The 21-year-old unarmed protester who was shot and critically injured by a police officer in Hong Kong has spoken out for the first time since the incident, describing democracy as a basic human right – and not something people should have to die for.
The shooting of Patrick Chow, which was captured on video and shared widely online, set off a chain of increasingly violent events with clashes erupting across the semi-autonomous Chinese city on November 11. The shocking and bloody scenes were among the worst since the pro-democracy, anti-government demonstrations began almost six months ago.
In a one-on-one interview with CNN Saturday, Chow argued that the government – and not the protesters – must take responsibility for the continued unrest.
“The government is forcing us citizens, telling us peaceful means can’t accomplish what we want,” he said. “That’s why these things have kept escalating. “
In a press conference after the shooting, police said that a traffic officer was arresting a protester when Chow ran towards him. Footage of the shooting shows the officer grappling with a protester before Chow approaches the scuffle.
In the video, the officer raises his gun, and Chow appears to try to wave or slap the gun away as he nears the officer. The officer then fires at close range, to screams from the surrounding crowd of protesters and passersby.
The officer fired the gun because he believed Chow was trying to snatch his gun, and felt he was facing threats from two directions – Chow and the other protester, said a police commander.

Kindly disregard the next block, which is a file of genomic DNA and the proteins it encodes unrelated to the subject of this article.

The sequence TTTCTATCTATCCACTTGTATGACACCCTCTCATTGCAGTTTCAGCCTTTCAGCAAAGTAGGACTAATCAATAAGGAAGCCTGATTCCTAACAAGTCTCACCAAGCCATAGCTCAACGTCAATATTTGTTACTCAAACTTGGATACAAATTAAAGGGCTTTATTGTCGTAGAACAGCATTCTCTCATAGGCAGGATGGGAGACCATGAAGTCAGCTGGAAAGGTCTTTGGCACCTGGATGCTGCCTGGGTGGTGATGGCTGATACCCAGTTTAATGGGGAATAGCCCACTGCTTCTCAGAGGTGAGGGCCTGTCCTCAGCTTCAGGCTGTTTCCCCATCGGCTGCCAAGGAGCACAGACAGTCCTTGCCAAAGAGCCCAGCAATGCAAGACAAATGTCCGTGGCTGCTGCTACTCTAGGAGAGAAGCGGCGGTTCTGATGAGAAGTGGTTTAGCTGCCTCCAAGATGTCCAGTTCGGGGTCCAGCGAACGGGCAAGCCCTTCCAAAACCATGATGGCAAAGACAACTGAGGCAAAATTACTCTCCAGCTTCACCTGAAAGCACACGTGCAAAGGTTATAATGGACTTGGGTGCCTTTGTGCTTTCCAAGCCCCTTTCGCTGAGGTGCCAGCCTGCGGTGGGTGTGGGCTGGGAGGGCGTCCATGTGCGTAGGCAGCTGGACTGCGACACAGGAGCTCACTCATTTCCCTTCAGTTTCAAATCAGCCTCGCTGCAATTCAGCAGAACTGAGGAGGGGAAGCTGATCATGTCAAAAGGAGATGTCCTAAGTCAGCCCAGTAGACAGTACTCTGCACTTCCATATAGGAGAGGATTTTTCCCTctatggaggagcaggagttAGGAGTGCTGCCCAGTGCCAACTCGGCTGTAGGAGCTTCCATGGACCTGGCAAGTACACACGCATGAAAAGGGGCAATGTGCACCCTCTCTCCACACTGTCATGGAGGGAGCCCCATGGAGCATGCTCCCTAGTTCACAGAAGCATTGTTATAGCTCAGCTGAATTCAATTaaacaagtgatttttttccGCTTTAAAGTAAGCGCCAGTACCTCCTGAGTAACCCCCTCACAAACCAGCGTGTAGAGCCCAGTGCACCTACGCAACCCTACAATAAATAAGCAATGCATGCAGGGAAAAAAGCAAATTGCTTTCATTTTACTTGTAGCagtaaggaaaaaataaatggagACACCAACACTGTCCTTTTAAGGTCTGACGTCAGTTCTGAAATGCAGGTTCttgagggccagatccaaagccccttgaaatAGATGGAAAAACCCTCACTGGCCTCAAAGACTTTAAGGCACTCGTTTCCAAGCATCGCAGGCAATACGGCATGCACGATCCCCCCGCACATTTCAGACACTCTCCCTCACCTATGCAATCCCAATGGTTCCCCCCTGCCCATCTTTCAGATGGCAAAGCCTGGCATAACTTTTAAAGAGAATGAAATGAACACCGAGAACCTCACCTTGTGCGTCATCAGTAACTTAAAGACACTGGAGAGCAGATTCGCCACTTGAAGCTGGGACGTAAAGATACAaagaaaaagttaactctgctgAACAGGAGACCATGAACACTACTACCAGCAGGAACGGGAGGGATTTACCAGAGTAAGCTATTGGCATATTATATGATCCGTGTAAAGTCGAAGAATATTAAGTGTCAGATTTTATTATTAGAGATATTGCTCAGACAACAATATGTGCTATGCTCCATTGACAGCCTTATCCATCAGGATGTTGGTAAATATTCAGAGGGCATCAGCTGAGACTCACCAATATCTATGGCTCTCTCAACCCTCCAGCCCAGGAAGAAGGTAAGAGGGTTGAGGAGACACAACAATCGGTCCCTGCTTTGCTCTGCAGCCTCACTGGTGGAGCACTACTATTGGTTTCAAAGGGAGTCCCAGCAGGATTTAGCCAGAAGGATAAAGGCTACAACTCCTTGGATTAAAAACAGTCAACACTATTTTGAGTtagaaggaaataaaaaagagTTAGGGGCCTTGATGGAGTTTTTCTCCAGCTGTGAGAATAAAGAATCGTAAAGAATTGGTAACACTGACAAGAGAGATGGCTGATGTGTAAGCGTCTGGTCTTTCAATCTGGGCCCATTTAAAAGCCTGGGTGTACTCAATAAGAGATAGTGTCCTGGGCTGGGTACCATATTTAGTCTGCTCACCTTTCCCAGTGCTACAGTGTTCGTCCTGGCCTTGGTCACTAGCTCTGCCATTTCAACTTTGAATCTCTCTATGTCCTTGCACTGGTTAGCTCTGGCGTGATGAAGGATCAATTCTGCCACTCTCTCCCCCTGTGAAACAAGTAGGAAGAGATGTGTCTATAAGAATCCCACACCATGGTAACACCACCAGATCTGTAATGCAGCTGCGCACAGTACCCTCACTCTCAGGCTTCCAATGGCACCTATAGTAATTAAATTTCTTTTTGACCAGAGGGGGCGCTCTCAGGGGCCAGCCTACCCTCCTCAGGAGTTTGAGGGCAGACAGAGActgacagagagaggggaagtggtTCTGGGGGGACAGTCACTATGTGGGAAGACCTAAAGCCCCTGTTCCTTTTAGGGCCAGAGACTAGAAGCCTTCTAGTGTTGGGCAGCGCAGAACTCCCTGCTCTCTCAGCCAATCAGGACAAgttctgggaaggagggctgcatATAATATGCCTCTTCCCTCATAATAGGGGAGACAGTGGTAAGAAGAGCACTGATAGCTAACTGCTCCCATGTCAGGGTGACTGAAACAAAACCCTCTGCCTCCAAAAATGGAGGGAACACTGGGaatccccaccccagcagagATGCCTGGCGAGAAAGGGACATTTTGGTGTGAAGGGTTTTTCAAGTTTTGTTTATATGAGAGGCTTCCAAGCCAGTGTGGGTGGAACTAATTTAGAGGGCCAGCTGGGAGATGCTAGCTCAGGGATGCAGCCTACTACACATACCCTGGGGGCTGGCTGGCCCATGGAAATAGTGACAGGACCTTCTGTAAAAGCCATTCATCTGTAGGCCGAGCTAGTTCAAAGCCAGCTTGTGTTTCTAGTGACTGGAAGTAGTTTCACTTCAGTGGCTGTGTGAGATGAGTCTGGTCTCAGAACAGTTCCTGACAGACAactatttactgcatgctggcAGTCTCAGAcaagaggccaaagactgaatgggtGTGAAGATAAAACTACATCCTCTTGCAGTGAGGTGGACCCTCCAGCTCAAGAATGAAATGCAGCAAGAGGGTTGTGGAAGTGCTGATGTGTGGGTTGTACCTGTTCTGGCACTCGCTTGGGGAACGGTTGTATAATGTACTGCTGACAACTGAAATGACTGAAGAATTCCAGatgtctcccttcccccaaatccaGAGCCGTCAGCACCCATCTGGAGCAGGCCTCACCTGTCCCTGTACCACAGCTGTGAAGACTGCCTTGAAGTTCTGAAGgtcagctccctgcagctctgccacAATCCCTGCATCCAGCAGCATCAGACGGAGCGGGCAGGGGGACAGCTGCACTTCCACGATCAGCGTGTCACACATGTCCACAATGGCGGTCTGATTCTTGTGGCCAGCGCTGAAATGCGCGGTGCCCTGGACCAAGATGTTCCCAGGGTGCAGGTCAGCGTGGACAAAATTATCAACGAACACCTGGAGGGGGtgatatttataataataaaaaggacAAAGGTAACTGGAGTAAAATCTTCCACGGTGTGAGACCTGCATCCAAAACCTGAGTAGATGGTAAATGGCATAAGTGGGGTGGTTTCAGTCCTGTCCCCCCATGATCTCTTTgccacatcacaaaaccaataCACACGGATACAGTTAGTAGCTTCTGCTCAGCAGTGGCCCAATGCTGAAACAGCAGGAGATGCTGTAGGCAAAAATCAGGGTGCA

If the gun had been taken, “the consequences would be disastrous,” said another police spokesperson. He added that the case would be under investigation, but that they believed the officer did not have “bad intentions.” The officer has gone on leave, but has not been suspended.
According to Chow, however, the police officer had no reason to fire.
“(The police officer) took out his gun and pointed it at the guy in the white jacket,” Chow said, referring to a second protester at the scene. “And I said, why are you pointing it at him? He’s done nothing, we’ve done nothing.”
Following the shooting, Chow was rushed to a nearby hospital, where he said doctors removed his right kidney and part of his liver. The effects of those procedures were still clearly visible Saturday. Unable to stand up straight, Chow walked with a slow limp, his torso heavily bandaged.
Asked whether democracy is worth dying for, Chow reverted the question. “Democracy and freedom are basic things. But the Hong Kong government has denied it to us,” said Chow. “The Basic Law (Hong Kong’s mini-constitution) said we had the right to vote. So we shouldn’t have to give our lives for this – the government must give us our right.”
Since the shooting, Chow claims he has slept badly. The wounds hurt – but his mental health has also taken a toll. Sometimes at three or four in the morning, he will abruptly awake from nightmares in which he relives the moment of the shooting. The images play out in his mind – the officer raises the gun, points it at him, and fires.
Asked if he would ever forgive the officer, his answer was immediate and emphatic. “No, never forgive,” Chow said. “He took my kidney.”
Chow was arrested for unlawful assembly and attempted robbery of the gun, police told CNN, but he has not yet been formally charged. He is now out on bail, and will report for bail in December. He has been legally advised not to discuss the events that preceded the shooting.